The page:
[00:10:46] Have you thought about your exit?
[00:10:49] And I tell I counsel entrepreneurs today to think as you’re launching the company about your exit strategy and you might think, oh, well, but this is my new life. This is my new career in this volatile world that we’re living in, the average startup tends to last or at least shift gears majorly within seven to ten years. OK, so that’s your horizon. That’s your window. Sometimes it’s five to ten, but usually in that five, seven, 10 year mark, you’re going to start to and there are only a few ways to exit. Right? There is failing, which again, is likely. We’ll talk about that in a second. How to handle that? There are there’s acquisition and acquisition comes in four flavors. There is. Maintain your dignity. And look, there’s no price on your dignity. That’s often called at a higher rate. You’re really just brought in because you’re you’re smart. There is. And then there’s new car. New house. Don’t have to work again for the rest of your life. And look, most acquisitions fall in those first three, and that’s fine. And then finally, the a sliver, maybe one to three percent of those who make it after their third year. So this is a very tiny amount. Might IPO, right. And maybe maybe that’s you and good on you. But that’s not necessarily going to be most people’s experience. Now, if you exit, if exiting for you looks like we’re going to have to shut this company down, it’s OK. It’s fine, because, look, you might think, oh, you know, and this often holds a lot of people back, especially women, especially minority founders, from going forward because they say, oh, what if I fail? I’ll be I will be l’chaim. My entire family and everyone who knows me. And that’s just not the case at all. In fact, in what most employers are going to see, someone who dare to dream. Who is ambitious, who performed at an executive level, you are now qualified for a much higher level of authority and executive action than you were before you launched your startup. So there is no failure here. There is only a trajectory up, even if you have to exit. So a few more points and then I’d love to start to take some questions. A few things I know for sure in terms of your startup boy, you have got to pick people who are ready to ride or die. I mean, you need to figure out your policy. My business partner and I look I mean, there are things she knows about me that my own mother doesn’t know. I mean, it is a very intense, very intimate relationship. And look, if it’s not working right away, you know, you should you should figure out, a, you should make changes, know don’t don’t don’t think that it’s going to work out because it might not. It’s different when you look different, the experience of the guy on the right and he seems like a nice guy is but is going to look really different from the woman on the left. You know, and I know that from from my own experience, that if you are you know, if you look different than your typical entrepreneur in any way, it’s going to take you much longer to raise money. It each fund around or even an acquisition round. You know, it takes six to 12 months minimum. And if you are a black woman looking for funding, not only are you likely to raise much like a fraction of the guy on the right, but it’s going to take you longer. And look, don’t let that hold you back. I didn’t let it hold me back. But you have to build that into your into your estimates. You have to build that. If it’s going to take you 12 months rather than six months to reach your next to complete your next funding round, that has real implications on your your roadmap for your product, for your payroll, for all of those things. And look, more people clearly need more resources. We can’t solve the problems of the future if we’re only tapping into a small group of people for the best ideas. Know if we want the amazing apps, if we want cool new products, you know, groundbreaking new services, that means we need to expand access to capital and knowledge of how to launch startups to as many people as possible. And that’s not just a moral imperative. That is an economic imperative.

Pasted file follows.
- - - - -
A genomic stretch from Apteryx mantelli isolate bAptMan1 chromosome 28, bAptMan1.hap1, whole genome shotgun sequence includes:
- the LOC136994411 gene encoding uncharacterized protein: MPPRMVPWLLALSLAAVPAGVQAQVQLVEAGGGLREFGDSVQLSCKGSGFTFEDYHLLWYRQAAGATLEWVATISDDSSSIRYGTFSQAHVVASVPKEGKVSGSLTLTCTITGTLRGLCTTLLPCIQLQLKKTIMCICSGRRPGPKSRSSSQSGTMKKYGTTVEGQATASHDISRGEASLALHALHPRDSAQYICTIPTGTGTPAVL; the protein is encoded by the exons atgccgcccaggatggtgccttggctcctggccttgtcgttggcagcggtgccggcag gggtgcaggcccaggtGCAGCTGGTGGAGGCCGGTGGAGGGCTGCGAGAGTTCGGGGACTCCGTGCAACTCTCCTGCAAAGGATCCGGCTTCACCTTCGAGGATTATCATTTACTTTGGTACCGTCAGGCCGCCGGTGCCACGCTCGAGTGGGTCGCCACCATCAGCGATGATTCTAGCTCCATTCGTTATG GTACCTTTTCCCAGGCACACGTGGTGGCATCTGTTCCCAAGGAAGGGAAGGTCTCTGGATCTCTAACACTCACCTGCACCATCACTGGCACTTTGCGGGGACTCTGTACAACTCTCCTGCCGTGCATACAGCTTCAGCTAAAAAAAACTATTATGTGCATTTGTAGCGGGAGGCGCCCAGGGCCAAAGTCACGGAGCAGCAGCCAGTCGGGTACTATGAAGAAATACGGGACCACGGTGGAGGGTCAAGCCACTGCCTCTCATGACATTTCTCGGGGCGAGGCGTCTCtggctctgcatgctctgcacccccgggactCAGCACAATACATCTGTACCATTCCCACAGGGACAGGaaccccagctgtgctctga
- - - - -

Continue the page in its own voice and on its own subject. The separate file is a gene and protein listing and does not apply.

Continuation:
[00:15:30] So here’s how I’ve created more impact via trying to create more opportunities for folks I launched some years ago. Yes, we code through with my old friend Van Jones of CNN. It’s now called Dream Core Tech, but I’m really proud of the work that they’ve done over there. It’s all about helping over one hundred thousand low opportunity youth of many colors to find high quality tech jobs. Because our jobs are amazing, right? More people should know that. Then I also wrote this Amazon best selling book, Mechanical Bull. It’s pretty funny. I used to in the before times, I called it a good airplane book, but maybe you some of you are still writing airplanes, not me.
[00:16:15] But, you know, it’s it’s funny, but it’s really packed with a lot of practical insights, not just for entrepreneurs, but for investors as well, because I know there are investors who really do believe in democratizing access to capital and bringing the best ideas and innovations forward.
[00:16:36] So check that out. It has a lot of my personal experience in it, but a lot of experience from other other founders, other investors. So some good stuff there. People often ask me, hey, Cheryl, you’re a single mom as CEO. When when on earth did you find time to write a whole book? I work with great media. Those guys are amazing. And I really recommend checking them out. And look, you know, what are you doing to help democratize access to capital or show that great ideas can come from anyone else? You, too, can ride the mechanical bull. That’s Ross Lemieux right there, my old friend Shewan showing us how it’s done. So thank you so much. I’m super easy to find after this.